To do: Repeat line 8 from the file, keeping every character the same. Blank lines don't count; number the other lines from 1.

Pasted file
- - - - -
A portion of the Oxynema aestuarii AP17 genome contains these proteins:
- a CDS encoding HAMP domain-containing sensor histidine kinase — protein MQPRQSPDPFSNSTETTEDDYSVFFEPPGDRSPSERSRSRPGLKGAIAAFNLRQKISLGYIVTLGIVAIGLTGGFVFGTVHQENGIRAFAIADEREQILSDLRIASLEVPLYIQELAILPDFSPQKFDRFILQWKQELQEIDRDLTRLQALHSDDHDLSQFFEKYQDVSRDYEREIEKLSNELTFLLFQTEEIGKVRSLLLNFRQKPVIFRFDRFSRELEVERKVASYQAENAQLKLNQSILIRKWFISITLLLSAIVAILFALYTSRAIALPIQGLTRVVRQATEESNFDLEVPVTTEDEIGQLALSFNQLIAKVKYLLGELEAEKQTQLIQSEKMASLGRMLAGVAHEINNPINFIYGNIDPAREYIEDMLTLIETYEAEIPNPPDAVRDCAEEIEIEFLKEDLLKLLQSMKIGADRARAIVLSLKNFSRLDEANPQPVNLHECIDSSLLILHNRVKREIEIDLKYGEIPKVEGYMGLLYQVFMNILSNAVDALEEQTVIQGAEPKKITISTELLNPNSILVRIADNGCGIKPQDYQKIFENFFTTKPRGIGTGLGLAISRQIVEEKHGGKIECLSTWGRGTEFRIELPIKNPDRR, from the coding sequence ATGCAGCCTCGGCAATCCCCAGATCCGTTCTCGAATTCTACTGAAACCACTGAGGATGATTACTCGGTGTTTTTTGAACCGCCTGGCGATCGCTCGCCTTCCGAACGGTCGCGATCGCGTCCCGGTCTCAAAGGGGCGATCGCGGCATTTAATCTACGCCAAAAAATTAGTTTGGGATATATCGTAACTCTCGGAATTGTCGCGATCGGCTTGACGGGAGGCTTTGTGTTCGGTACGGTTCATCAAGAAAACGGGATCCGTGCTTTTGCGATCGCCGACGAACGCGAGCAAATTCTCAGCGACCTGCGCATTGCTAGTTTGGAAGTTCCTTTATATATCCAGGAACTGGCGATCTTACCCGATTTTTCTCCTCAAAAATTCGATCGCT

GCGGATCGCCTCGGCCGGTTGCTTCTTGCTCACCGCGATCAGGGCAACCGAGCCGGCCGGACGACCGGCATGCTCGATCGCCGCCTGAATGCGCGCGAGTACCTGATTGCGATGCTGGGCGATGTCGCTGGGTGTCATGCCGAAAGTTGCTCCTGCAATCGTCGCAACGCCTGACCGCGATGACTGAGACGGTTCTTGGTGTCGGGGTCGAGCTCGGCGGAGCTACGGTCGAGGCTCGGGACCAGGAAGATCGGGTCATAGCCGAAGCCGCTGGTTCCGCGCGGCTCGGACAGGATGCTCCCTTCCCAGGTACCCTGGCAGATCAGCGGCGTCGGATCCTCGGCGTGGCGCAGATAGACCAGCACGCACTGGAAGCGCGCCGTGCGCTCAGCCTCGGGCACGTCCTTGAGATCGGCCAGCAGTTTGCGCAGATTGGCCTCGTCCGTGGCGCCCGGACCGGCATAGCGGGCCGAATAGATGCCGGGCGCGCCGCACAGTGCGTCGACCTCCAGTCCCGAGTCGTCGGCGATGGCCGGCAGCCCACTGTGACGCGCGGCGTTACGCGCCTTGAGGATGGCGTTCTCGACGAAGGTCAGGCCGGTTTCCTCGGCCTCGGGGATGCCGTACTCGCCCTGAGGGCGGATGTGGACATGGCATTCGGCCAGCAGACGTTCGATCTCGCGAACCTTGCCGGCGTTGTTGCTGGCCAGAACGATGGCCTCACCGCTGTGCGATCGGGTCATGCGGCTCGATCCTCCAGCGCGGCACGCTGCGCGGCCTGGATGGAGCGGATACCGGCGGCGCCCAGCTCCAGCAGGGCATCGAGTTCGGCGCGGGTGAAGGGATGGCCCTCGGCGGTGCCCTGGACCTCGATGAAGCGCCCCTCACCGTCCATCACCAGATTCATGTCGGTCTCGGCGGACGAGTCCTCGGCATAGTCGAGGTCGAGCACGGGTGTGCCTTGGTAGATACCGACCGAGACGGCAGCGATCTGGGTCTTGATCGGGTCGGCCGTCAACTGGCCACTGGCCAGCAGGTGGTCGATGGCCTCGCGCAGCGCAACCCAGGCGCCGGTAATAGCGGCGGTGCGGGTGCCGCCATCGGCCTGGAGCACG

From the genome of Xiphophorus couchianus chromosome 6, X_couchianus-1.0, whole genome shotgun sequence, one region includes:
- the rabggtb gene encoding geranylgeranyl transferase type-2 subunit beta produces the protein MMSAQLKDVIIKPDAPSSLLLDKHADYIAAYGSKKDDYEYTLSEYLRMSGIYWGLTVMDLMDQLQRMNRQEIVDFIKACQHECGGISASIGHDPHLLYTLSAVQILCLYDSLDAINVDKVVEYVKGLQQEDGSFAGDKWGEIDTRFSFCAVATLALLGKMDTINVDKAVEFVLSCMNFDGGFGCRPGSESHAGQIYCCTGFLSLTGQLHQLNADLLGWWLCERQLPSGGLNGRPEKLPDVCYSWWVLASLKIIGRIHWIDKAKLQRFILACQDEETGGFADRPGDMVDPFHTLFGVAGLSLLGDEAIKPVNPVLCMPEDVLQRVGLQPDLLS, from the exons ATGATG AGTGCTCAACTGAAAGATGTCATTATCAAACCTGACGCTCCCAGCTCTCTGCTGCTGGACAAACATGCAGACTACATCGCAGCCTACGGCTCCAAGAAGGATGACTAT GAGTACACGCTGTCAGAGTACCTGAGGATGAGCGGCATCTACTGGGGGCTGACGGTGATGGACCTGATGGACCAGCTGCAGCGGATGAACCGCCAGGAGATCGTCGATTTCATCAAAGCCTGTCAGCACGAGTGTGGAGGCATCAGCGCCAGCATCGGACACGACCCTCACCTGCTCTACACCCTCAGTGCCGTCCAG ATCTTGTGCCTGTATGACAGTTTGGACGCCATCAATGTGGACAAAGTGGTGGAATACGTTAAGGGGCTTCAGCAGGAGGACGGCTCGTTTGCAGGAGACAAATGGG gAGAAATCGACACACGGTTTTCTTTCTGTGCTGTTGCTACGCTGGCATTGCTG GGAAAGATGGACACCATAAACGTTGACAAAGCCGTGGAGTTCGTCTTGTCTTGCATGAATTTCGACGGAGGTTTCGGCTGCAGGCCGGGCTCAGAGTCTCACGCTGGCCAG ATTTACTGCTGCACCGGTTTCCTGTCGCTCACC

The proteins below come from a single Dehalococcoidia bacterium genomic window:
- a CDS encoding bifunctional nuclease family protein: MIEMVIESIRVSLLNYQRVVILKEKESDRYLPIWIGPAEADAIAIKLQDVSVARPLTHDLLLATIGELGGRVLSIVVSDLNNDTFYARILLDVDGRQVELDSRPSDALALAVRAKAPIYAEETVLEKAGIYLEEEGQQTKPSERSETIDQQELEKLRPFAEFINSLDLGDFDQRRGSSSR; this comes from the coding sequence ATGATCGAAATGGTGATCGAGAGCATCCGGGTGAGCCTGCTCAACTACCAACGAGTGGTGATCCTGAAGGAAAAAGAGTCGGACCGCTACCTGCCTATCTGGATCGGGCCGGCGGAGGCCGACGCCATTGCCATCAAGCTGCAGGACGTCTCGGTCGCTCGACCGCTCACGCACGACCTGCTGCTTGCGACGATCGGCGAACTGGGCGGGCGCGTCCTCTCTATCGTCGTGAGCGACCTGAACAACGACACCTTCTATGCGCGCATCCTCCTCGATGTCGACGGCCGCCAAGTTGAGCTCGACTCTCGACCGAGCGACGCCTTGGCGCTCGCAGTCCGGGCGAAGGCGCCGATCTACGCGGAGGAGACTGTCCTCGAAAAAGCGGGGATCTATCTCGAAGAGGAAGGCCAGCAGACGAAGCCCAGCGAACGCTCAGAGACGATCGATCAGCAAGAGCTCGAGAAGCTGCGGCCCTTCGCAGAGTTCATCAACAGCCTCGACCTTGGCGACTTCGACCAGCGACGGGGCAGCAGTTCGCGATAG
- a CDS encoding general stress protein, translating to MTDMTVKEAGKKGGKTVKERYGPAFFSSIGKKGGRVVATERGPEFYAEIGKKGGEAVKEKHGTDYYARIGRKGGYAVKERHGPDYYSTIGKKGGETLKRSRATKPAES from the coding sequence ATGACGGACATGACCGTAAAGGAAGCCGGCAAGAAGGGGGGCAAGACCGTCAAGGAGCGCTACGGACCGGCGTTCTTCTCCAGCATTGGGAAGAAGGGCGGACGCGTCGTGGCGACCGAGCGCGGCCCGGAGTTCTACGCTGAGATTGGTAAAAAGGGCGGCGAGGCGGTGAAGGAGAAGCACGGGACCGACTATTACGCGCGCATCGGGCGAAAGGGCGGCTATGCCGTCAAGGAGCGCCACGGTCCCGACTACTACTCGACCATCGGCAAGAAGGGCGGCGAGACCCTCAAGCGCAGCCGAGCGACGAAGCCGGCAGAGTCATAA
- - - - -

- a CDS encoding general stress protein, translating to MTDMTVKEAGKKGGKTVKERYGPAFFSSIGKKGGRVVATERGPEFYAEIGKKGGEAVKEKHGTDYYARIGRKGGYAVKERHGPDYYSTIGKKGGETLKRSRATKPAES from the coding sequence ATGACGGACATGACCGTAAAGGAAGCCGGCAAGAAGGGGGGCAAGACCGTCAAGGAGCGCTACGGACCGGCGTTCTTCTCCAGCATTGGGAAGAAGGGCGGACGCGTCGTGGCGACCGAGCGCGGCCCGGAGTTCTACGCTGAGATTGGTAAAAAGGGCGGCGAGGCGGTGAAGGAGAAGCACGGGACCGACTATTACGCGCGCATCGGGCGAAAGGGCGGCTATGCCGTCAAGGAGCGCCACGGTCCCGACTACTACTCGACCATCGGCAAGAAGGGCGGCGAGACCCTCAAGCGCAGCCGAGCGACGAAGCCGGCAGAGTCATAA